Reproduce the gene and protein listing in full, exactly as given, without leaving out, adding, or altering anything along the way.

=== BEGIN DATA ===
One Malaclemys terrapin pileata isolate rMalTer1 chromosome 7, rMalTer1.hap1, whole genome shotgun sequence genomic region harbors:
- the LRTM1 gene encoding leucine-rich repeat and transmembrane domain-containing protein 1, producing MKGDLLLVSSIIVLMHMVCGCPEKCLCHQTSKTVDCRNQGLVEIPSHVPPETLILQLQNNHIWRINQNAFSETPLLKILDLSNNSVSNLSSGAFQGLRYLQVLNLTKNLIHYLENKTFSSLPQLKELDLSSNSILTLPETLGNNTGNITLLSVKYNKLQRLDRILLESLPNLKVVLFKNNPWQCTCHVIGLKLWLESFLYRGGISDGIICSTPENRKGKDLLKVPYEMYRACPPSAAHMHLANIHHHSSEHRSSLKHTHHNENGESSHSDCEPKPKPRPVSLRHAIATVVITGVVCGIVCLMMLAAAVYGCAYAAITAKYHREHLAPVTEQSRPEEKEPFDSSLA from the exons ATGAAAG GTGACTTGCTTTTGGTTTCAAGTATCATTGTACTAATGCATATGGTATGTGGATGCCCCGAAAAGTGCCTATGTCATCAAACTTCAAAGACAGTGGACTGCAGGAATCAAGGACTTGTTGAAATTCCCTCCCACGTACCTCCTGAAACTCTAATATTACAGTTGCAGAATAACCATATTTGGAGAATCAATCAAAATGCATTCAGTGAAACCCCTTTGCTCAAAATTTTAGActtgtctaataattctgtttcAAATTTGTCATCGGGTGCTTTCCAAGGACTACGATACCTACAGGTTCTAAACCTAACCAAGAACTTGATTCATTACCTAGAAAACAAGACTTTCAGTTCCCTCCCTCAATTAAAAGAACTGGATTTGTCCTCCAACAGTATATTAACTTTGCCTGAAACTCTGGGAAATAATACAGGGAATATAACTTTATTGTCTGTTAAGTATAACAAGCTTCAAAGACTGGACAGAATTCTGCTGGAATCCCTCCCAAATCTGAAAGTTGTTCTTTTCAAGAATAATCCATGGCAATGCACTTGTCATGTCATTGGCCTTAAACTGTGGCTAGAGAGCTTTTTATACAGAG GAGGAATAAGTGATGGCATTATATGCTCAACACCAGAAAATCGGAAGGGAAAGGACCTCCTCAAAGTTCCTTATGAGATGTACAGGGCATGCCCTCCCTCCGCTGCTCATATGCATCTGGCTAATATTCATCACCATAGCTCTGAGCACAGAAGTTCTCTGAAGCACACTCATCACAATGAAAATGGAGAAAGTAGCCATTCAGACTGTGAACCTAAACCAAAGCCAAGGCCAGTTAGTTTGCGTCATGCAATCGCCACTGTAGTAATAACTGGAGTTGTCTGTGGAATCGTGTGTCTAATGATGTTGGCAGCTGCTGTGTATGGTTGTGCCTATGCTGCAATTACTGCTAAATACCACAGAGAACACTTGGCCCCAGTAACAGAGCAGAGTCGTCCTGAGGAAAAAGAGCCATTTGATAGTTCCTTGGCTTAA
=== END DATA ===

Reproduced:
One Malaclemys terrapin pileata isolate rMalTer1 chromosome 7, rMalTer1.hap1, whole genome shotgun sequence genomic region harbors:
- the LRTM1 gene encoding leucine-rich repeat and transmembrane domain-containing protein 1, producing MKGDLLLVSSIIVLMHMVCGCPEKCLCHQTSKTVDCRNQGLVEIPSHVPPETLILQLQNNHIWRINQNAFSETPLLKILDLSNNSVSNLSSGAFQGLRYLQVLNLTKNLIHYLENKTFSSLPQLKELDLSSNSILTLPETLGNNTGNITLLSVKYNKLQRLDRILLESLPNLKVVLFKNNPWQCTCHVIGLKLWLESFLYRGGISDGIICSTPENRKGKDLLKVPYEMYRACPPSAAHMHLANIHHHSSEHRSSLKHTHHNENGESSHSDCEPKPKPRPVSLRHAIATVVITGVVCGIVCLMMLAAAVYGCAYAAITAKYHREHLAPVTEQSRPEEKEPFDSSLA from the exons ATGAAAG GTGACTTGCTTTTGGTTTCAAGTATCATTGTACTAATGCATATGGTATGTGGATGCCCCGAAAAGTGCCTATGTCATCAAACTTCAAAGACAGTGGACTGCAGGAATCAAGGACTTGTTGAAATTCCCTCCCACGTACCTCCTGAAACTCTAATATTACAGTTGCAGAATAACCATATTTGGAGAATCAATCAAAATGCATTCAGTGAAACCCCTTTGCTCAAAATTTTAGActtgtctaataattctgtttcAAATTTGTCATCGGGTGCTTTCCAAGGACTACGATACCTACAGGTTCTAAACCTAACCAAGAACTTGATTCATTACCTAGAAAACAAGACTTTCAGTTCCCTCCCTCAATTAAAAGAACTGGATTTGTCCTCCAACAGTATATTAACTTTGCCTGAAACTCTGGGAAATAATACAGGGAATATAACTTTATTGTCTGTTAAGTATAACAAGCTTCAAAGACTGGACAGAATTCTGCTGGAATCCCTCCCAAATCTGAAAGTTGTTCTTTTCAAGAATAATCCATGGCAATGCACTTGTCATGTCATTGGCCTTAAACTGTGGCTAGAGAGCTTTTTATACAGAG GAGGAATAAGTGATGGCATTATATGCTCAACACCAGAAAATCGGAAGGGAAAGGACCTCCTCAAAGTTCCTTATGAGATGTACAGGGCATGCCCTCCCTCCGCTGCTCATATGCATCTGGCTAATATTCATCACCATAGCTCTGAGCACAGAAGTTCTCTGAAGCACACTCATCACAATGAAAATGGAGAAAGTAGCCATTCAGACTGTGAACCTAAACCAAAGCCAAGGCCAGTTAGTTTGCGTCATGCAATCGCCACTGTAGTAATAACTGGAGTTGTCTGTGGAATCGTGTGTCTAATGATGTTGGCAGCTGCTGTGTATGGTTGTGCCTATGCTGCAATTACTGCTAAATACCACAGAGAACACTTGGCCCCAGTAACAGAGCAGAGTCGTCCTGAGGAAAAAGAGCCATTTGATAGTTCCTTGGCTTAA